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It is fitting to round out National Heart Month in recognition of the small but mighty powerhouse that is the human heart. It is the core of our physical and emotional well-being. There’s a reason why it is known as the hardest working muscle in the human body. It is a veritable workhorse.

“The greatest gift we can give to our loved ones is taking deliberate, healthful care of ourselves” – Dr. Dean Ornish

This 10 ounce muscle pumps blood and maintains circulation until our last breath. The heart actually starts beating in the unborn fetus before the brain has formed. It works without interruption and beats about one hundred thousand times per day. It pumps two gallons of blood per minute, over one hundred gallons per hour, through a vascular system about 60,000 miles in length (over 2 times the circumference of the earth). No wonder that we have a holiday specifically dedicated to it.

Valentine’s Day comes and goes, but the message needs to stay with us all year long: The heart and its tender contents are worth celebrating! We can be grateful to Dr. Dean Ornish for reminding us that the heart is also worth protecting. In fact, practicing a daily, heart healthy lifestyle is the gift that keeps on giving. It simultaneously teaches us how to love and care for ourselves, while also enabling us to live better and longer with those we love.

When scanning the research for his book, Love & Survival, Dr. Ornish was shocked to discover that even though the heart has been the symbol of love, compassion, emotions and spirituality for thousands of years, he couldn’t find a link between heart health and love in any of the studies.

He wrote:

If you were to look up “stress” in the index of summaries of one of these scientific presentations—at the annual scientific session of the American Heart Association or the American College of Cardiology, for example—you would find “stress echocardiography,” “exercise stress testing,” “stress Doppler testing,” but very little about emotional stress or any other psychological factors, and nothing at all on the spiritual dimensions of the heart—even though the heart has been the symbol of love, compassion, emotions, and spirituality for thousands of years.  “Love” is not even in the index.  You might think that “love” would be in the domain of psychologists, yet a review of the Annual Review of Psychology (twenty-three volumes!) found not a single reference to love.[i]  

When I searched the National Library of Medicine database from 1966-1997, I found 6,059,652 research publications on “human,” 277,175 on “heart,” 2,205 on “love,” but only four articles on love and heart disease.  Of these four articles, one was on the inventor of a new technology in pediatric cardiology and his “love both of good times and difficult problems” and one was a Japanese article on how heart transplants should be offered “out of love for mankind.”  Only two of over nine million articles in the National Library of Medicine Database described the relationship of love to heart disease.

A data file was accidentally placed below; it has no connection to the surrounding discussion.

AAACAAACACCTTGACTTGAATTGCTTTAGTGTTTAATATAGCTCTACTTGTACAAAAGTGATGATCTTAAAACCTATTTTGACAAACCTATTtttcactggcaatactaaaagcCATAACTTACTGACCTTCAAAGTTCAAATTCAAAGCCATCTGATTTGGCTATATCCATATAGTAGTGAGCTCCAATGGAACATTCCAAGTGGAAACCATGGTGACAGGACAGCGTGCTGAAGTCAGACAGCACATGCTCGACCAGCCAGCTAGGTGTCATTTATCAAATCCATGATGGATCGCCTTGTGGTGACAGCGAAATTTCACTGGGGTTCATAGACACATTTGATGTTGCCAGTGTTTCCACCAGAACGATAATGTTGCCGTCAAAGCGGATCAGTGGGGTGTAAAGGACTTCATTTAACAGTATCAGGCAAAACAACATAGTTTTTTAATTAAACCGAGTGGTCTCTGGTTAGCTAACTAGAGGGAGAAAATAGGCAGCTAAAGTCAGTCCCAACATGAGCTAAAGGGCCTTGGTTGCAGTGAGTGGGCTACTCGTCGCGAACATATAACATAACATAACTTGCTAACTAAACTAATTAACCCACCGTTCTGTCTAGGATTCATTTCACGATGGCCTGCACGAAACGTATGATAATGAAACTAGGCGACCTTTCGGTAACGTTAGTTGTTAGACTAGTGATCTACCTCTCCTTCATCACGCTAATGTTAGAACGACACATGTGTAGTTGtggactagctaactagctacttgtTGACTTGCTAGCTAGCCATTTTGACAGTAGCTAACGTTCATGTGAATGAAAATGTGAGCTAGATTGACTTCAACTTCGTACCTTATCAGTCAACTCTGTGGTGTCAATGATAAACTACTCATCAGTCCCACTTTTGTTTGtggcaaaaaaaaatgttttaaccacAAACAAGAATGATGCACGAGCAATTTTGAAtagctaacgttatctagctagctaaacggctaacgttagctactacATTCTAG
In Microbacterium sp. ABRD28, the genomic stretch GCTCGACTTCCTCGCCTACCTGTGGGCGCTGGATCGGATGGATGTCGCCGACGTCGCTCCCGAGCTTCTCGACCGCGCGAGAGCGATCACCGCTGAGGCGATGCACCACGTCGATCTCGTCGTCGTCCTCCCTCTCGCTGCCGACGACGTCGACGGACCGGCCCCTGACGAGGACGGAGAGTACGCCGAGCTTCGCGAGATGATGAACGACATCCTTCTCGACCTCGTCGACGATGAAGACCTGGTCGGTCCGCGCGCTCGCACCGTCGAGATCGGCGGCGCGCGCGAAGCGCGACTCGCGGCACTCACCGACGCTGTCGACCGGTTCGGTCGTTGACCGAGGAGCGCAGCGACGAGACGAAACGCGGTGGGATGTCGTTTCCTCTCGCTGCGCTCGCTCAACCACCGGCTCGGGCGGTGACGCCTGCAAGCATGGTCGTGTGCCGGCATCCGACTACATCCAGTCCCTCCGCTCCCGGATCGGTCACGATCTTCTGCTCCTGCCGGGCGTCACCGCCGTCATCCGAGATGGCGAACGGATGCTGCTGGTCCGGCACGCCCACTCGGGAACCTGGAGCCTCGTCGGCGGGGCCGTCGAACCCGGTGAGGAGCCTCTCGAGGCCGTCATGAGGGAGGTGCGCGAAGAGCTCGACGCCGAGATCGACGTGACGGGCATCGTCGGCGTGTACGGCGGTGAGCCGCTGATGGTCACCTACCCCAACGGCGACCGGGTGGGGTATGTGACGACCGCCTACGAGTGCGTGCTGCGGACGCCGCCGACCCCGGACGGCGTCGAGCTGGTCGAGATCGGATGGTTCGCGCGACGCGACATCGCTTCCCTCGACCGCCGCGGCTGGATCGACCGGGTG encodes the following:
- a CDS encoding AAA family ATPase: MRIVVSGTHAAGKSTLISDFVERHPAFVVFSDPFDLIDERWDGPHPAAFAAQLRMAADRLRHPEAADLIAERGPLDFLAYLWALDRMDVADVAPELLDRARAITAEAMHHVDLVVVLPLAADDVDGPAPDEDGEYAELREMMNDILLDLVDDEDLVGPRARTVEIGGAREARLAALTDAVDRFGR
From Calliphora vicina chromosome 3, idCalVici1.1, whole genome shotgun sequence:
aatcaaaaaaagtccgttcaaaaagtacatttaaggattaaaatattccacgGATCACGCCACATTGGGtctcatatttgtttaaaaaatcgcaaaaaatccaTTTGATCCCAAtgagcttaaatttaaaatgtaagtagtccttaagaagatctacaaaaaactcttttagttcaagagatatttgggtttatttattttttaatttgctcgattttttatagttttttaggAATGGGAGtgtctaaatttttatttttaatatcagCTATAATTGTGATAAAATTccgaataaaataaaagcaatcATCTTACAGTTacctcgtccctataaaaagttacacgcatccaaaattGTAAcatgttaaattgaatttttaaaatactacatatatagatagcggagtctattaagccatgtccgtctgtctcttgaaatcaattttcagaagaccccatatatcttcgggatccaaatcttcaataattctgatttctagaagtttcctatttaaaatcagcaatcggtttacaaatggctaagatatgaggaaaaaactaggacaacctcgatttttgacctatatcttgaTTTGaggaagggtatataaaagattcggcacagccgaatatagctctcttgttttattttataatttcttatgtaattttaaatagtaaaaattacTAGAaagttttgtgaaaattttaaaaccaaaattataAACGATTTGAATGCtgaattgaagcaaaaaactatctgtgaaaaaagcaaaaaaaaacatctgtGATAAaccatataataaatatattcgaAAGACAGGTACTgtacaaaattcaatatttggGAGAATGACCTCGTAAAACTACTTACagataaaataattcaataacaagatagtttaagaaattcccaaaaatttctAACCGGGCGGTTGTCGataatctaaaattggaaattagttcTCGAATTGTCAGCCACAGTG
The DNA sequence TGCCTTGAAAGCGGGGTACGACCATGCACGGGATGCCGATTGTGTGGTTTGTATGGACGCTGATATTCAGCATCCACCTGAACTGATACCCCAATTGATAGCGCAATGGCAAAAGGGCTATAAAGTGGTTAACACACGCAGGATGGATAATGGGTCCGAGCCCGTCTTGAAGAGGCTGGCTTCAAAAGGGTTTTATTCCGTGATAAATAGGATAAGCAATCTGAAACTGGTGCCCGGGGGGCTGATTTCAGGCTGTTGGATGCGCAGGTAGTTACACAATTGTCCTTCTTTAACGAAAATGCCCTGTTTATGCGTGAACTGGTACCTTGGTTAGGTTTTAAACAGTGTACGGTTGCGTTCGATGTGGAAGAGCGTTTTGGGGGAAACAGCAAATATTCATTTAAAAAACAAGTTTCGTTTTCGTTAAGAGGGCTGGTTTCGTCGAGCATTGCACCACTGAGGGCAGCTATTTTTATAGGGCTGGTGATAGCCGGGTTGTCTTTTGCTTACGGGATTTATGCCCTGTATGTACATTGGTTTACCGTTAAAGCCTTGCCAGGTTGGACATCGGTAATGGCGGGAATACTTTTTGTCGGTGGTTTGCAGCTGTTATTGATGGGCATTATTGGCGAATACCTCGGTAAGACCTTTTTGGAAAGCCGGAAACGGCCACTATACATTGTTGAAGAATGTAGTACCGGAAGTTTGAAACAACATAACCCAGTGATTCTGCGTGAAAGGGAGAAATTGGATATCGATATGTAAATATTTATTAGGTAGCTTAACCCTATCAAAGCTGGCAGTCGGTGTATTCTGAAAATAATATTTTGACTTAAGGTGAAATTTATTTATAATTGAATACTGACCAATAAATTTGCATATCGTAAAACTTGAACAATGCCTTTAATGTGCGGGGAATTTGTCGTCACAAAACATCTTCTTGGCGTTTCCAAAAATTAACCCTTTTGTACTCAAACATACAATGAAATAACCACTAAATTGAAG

As recently as May 1997, an article in the Journal of the American Medical Association reviewed all of the known risk factors for coronary heart disease.[ii]  While listing esoteric factors such as apolipoprotein E isoforms, cholesteryl ester transfer protein, and lecithin-cholesterol acyl transferase, it did not even mention emotional stress or other psychosocial factors, much less spiritual ones. 

The choice to adopt a heart healthy lifestyle with his scientifically proven Ornish Lifestyle Medicine program is what Dr. Ornish refers to in his book, The Spectrum, as “Love made manifest.” He explains that the greatest gift we can give to our loved ones is taking deliberate, healthful care of ourselves. Our daily, conscious choices in diet and lifestyle can be viewed as challenging, but it is much more meaningful and therefore sustainable to reframe those choices as acts of love.

To illustrate this point, Dr. Ornish wrote, “I’m not one of those people who loves exercise. It takes effort for me to motivate myself to work out on a regular basis. What motivates me to do so is love: I want to live a long, healthy, and happy life with my wife, Anne; I want to be around to watch my children grow up; I want to see them graduate and fall in love and dance at their weddings; I want to remain healthy enough to play vigorously with them.”  

That sounds like a year round, beautiful Valentine to me.

We can show our loved ones how much they mean to us every day; not just on Valentine’s Day or during Heart Health Month. Following Dr. Ornish’s lead, we can continue to nurture and protect our mighty hearts in order to feel and share the most powerful, life-giving force in the universe: the ability to love and be loved.

What motivates you to make healthy lifestyle choices day after day, and week after week?



Contributed by

Mimi O' Connor
Group Support Specialist

Hearts linked, together we heal…

Better Health Begins With You...

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